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The Pamphlet Collection of Sir Robert Stout: Volume 70

National Progress. — To the Editor

National Progress.

To the Editor.

Sir,—In continuation of my letter which appeared in your issue of the 5th, 1 will begin with two quotations which Mr Ewington makes from "Progress and Poverty." In the first of these landowners are spoken of, after the consolidation of existing taxation of land values (page 321), as having become "merely rent-paying tenants," Then from page 309 he quotes:—For this simple device of placing all taxes on the value of land would be in effect putting up the land at auction to whoever would pay the highest rent to the State."

Between these two quotations Mr Ewington adds the following remark of his own: "and the tenants would have to pay a rack-rent, the worst form of rent," He speaks of a "rack-rent" as the worst "form" of rent, as though some peculiar and seldom-heard-of enormity in connection with rent were proposed by Henry George, The word "form" is quite superfluous here, and has Do meaning except as nurses sometimes speak of the "bogey" to frighten the children, A "rack-rent" is not a form but a degree of rent It is a rent that is "racked" or extended to the utmost; i.e., it is the highest that competition will give, It is now the ordinary custom for landlords to get all they can, as evidenced by the necessity in Ireland for limiting them by fixing a "judicial rent," and also by the remissions which are constantly made in England and elsewhere when the tenants cannot pay owing' to bad seasons, The general, page 9 and indeed the true basis of rent is competition. This, then, is not an enormity which can be peculiarly charged to Henry George.

It may indeed be well here to call attention to a point in favour of the single-tax regime as against the charge that it would amount to a "rack-rent." At present the selling price of land and the annual rent obtainable under lease are enhanced by the belief in a prospective value. People are thus willing to pay more for the fee-simple or more annual rent under lease than the present using value will warrant, in the hope of benefitting by a resale or by subletting. When the single-tax is in force, land will not be held for speculative purposes. Thus not only will that which is at present held out of use be brought into use, but the price and rental of all land will be less by reason of the absence of speculative buyers or lessees from every auction. The single-tax would moreover be levied upon a public assessment of value from which "booming" as the result of speculative conditions, would be absent.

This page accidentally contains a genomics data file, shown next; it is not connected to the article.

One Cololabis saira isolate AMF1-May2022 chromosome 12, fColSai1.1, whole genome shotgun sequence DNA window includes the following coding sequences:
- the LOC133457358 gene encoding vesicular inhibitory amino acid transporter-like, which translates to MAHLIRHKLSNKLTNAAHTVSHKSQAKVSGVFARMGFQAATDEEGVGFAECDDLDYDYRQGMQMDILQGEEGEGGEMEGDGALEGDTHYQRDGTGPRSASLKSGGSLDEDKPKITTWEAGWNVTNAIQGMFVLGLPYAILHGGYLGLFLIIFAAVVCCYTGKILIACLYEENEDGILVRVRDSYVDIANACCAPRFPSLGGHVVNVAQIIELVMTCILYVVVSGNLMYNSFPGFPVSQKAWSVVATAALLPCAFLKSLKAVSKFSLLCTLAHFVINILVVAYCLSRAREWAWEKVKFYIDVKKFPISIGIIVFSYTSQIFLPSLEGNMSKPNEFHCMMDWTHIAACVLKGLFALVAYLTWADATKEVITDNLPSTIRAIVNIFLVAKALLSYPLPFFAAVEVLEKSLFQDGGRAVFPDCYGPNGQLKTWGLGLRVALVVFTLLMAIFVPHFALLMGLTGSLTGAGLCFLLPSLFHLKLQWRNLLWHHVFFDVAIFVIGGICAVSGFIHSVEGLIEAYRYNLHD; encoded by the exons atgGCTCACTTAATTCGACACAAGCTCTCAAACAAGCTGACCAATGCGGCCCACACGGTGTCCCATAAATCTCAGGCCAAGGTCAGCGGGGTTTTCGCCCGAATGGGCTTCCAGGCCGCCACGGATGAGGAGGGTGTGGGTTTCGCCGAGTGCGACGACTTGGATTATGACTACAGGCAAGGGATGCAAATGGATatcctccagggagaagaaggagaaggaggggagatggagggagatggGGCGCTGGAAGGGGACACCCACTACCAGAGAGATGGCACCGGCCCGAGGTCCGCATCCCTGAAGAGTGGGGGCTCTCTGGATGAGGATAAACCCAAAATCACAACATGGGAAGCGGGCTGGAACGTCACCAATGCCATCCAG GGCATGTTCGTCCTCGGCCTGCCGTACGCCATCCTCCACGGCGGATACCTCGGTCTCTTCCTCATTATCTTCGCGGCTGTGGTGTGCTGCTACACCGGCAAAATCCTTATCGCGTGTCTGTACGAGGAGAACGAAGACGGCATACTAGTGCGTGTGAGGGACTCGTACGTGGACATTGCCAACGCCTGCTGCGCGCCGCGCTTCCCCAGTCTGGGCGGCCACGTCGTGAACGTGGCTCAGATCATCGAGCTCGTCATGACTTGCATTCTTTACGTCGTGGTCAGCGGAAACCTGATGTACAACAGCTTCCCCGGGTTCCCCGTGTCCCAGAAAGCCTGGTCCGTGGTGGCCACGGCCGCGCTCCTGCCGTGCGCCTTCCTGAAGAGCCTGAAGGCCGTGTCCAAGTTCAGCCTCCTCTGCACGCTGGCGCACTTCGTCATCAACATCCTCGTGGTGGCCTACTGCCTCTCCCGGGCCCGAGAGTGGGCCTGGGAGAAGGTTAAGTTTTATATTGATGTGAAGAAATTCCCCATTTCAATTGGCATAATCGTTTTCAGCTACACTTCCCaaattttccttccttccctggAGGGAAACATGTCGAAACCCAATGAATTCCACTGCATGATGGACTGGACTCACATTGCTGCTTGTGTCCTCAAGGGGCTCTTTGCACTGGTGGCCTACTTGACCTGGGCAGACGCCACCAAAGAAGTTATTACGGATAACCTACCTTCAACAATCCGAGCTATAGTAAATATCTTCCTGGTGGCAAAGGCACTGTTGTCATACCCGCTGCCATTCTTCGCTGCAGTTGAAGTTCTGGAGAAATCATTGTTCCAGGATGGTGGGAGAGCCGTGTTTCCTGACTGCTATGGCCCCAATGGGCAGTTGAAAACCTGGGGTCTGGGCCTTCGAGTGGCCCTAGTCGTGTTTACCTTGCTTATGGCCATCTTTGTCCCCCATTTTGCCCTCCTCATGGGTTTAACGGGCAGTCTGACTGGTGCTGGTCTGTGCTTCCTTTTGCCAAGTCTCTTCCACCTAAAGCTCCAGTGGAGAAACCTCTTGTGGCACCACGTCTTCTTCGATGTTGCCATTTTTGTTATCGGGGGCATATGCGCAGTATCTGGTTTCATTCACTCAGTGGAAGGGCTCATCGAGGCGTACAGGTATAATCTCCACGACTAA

It is principally, however, to the inference with which Mr Ewington follows up the last two quotations, that I wish to call your attention. He writes:—"Hence the using annual value of an allotment in Queen-street without improvements being say, £300 a year, or a working man's cottage allotment worth £3 a year, or a farmer's farm land worth £30 a year without improvements, the £300, the £3, and the £30 would have to be paid to the State, not to the private owners."

Before criticising this, I have one thing in connection with it to thank Mr Ewington for. He effectually gives a contradiction to the statement, so industriously circulated against us, that single-taxers are setting the townspeople against the country settlers and are seeking to put all the taxes upon the latter to the relief of the former, Mr Ewington knows, and clearly states in the above passage, that we propose to tax all land, in town and country alike, upon its value exclusive of all improvements. The owner and not the tenant would pay the tax.